9. Then set it up like this, using the size of your texture as the tiling interval: enter image description here
  10. Start painting and observe the edges are replicated. I added a yellow frame to highlight where the actual texture starts:
    enter image description here
  11. To export, you'll need to select the inside of the texture, that's why I asked you to create the layer for it, even though you don't draw on it. Select the texture layer in the Layers dialog and then use the enter image description here Fuzzy select tool to select the contents of this empty layer.
  12. Press CTRL+SHIFT+C to copy both the drawing layer and the background layer
  13. Press CTRL+SHIFT+V to paste it to a new image. This is your result, you can export it.
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  • +1 from me. Cool!
    – Billy Kerr
    Oct 16, 2022 at 12:36
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There are a couple of ways you could make seamless patterns/tiles in GIMP.

The first is using Filters > Map > Tile Seamless. This may work better for some textures than others. Probably better with random textures rather than more distinct patterns.

An example. I've used a plasma render here for a basic texture, and applied the Tile Seamless filter

enter image description here

Or

If you want to create a seamless tile manually, you could use this method.

  1. Create your painted texture/pattern, avoiding the edges, keep everything to the centre, with nothing going off the edges.

enter image description here

  1. Do Layer > Transform > Offset, and enter X and Y values such that they are half of the width or height of your image. In this example, my image is 200 x 200px, so I entered 100 for the X and Y

enter image description here

  1. Paint more details filling up the middle, being careful not to go over any edges.

That's it really, the pattern/tile will be seamless. You can repeat this several times and add more and more detail, perhaps even vary the offset. Always make sure that you never paint over an edge.

enter image description here

Edit: something else I have just discovered. It is possible to drag around the image in the Offset filter, in a kind of wrap around mode. You could drag it, hit enter, paint some more. The shortcut for the Offset filter is Ctrl+Shift+o. It's entirely possible to build up a very complex seamless tile using this method - always making sure of course that you never paint over an edge.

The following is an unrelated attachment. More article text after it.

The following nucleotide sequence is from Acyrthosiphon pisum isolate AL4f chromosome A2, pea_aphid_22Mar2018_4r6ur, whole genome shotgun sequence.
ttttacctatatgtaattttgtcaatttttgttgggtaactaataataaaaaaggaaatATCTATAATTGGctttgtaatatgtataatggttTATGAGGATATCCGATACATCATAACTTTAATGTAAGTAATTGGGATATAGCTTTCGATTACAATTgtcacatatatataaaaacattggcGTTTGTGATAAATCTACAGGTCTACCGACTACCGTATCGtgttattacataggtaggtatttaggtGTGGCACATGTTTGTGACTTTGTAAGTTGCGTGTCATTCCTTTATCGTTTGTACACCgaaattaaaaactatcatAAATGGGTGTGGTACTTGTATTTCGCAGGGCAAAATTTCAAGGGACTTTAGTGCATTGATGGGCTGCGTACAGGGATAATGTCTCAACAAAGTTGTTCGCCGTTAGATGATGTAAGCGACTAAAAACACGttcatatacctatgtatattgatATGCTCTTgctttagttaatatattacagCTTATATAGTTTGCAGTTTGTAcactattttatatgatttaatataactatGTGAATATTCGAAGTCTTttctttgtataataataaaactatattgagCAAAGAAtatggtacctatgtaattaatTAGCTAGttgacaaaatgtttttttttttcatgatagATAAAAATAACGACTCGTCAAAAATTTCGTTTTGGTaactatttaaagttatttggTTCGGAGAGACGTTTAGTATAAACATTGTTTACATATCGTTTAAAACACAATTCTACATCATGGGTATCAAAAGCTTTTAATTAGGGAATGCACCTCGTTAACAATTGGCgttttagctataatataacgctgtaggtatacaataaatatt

enter image description here

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  • Thanks for the tip. I'll move the question to SO. I have found that SO actually does have a tag for programming GIMP, I did not expect that. Regarding having the code to begin with - what code can I have when I don't know how to start. I know how to implement this in theory, but without documentation I don't know where to pud the inplementation so that gimp calls it. Oct 16, 2022 at 11:08
  • Sorry, I'm just a graphic designer. I can't even point you to any documentation on coding plugins/scripts for GIMP. Really sorry, just not my thing. Good luck anyway!
    – Billy Kerr
    Oct 16, 2022 at 11:19
  • Another possible solution for you might be to have a look at Krita - it actually has a seamless pattern/wrap around function already built in. A tutorial here
    – Billy Kerr
    Oct 16, 2022 at 11:40
  • I rephrased the question to fit this site. I really appreciate you trying to answer instead of just downvoting and moving on. I have also found my own method, which does exactly what I wanted without any coding. It just took a lot of searching to find that. Oct 16, 2022 at 12:12
  • @TomášZato - no worries. Glad you found it useful. You might want to add your own method as an answer if it's substantially different to what I suggested. It's always nice to see different approaches.
    – Billy Kerr
    Oct 16, 2022 at 12:14